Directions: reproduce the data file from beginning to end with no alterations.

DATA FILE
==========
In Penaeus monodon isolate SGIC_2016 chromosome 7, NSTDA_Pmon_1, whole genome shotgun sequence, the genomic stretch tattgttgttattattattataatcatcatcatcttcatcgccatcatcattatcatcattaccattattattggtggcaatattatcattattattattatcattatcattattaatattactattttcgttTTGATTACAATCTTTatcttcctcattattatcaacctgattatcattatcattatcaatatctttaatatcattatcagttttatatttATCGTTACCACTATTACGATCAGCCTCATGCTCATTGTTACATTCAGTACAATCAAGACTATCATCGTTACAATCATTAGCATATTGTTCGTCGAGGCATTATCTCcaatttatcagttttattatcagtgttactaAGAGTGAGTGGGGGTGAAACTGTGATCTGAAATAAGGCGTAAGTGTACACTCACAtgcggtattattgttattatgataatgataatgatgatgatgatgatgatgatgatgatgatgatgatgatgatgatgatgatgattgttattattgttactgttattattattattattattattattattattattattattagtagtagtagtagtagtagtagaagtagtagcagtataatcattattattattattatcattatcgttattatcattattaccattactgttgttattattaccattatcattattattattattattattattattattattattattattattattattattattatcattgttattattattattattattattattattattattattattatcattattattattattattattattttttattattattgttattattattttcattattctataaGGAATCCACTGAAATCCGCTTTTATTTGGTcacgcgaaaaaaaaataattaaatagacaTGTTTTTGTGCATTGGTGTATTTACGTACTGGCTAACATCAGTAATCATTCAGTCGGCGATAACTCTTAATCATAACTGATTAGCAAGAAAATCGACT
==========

In Penaeus monodon isolate SGIC_2016 chromosome 7, NSTDA_Pmon_1, whole genome shotgun sequence, the genomic stretch tattgttgttattattattataatcatcatcatcttcatcgccatcatcattatcatcattaccattattattggtggcaatattatcattattattattatcattatcattattaatattactattttcgttTTGATTACAATCTTTatcttcctcattattatcaacctgattatcattatcattatcaatatctttaatatcattatcagttttatatttATCGTTACCACTATTACGATCAGCCTCATGCTCATTGTTACATTCAGTACAATCAAGACTATCATCGTTACAATCATTAGCATATTGTTCGTCGAGGCATTATCTCcaatttatcagttttattatcagtgttactaAGAGTGAGTGGGGGTGAAACTGTGATCTGAAATAAGGCGTAAGTGTACACTCACAtgcggtattattgttattatgataatgataatgatgatgatgatgatgatgatgatgatgatgatgatgatgatgatgatgatgattgttattattgttactgttattattattattattattattattattattattattattagtagtagtagtagtagtagtagaagtagtagcagtataatcattattattattattatcattatcgttattatcattattaccattactgttgttattattaccattatcattattattattattattattattattattattattattattattattattattattatcattgttattattattattattattattattattattattattattatcattattattattattattattattttttattattattgttattattattttcattattctataaGGAATCCACTGAAATCCGCTTTTATTTGGTcacgcgaaaaaaaaataattaaatagacaTGTTTTTGTGCATTGGTGTATTTACGTACTGGCTAACATCAGTAATCATTCAGTCGGCGATAACTCTTAATCATAACTGATTAGCAAGAAAATCGACT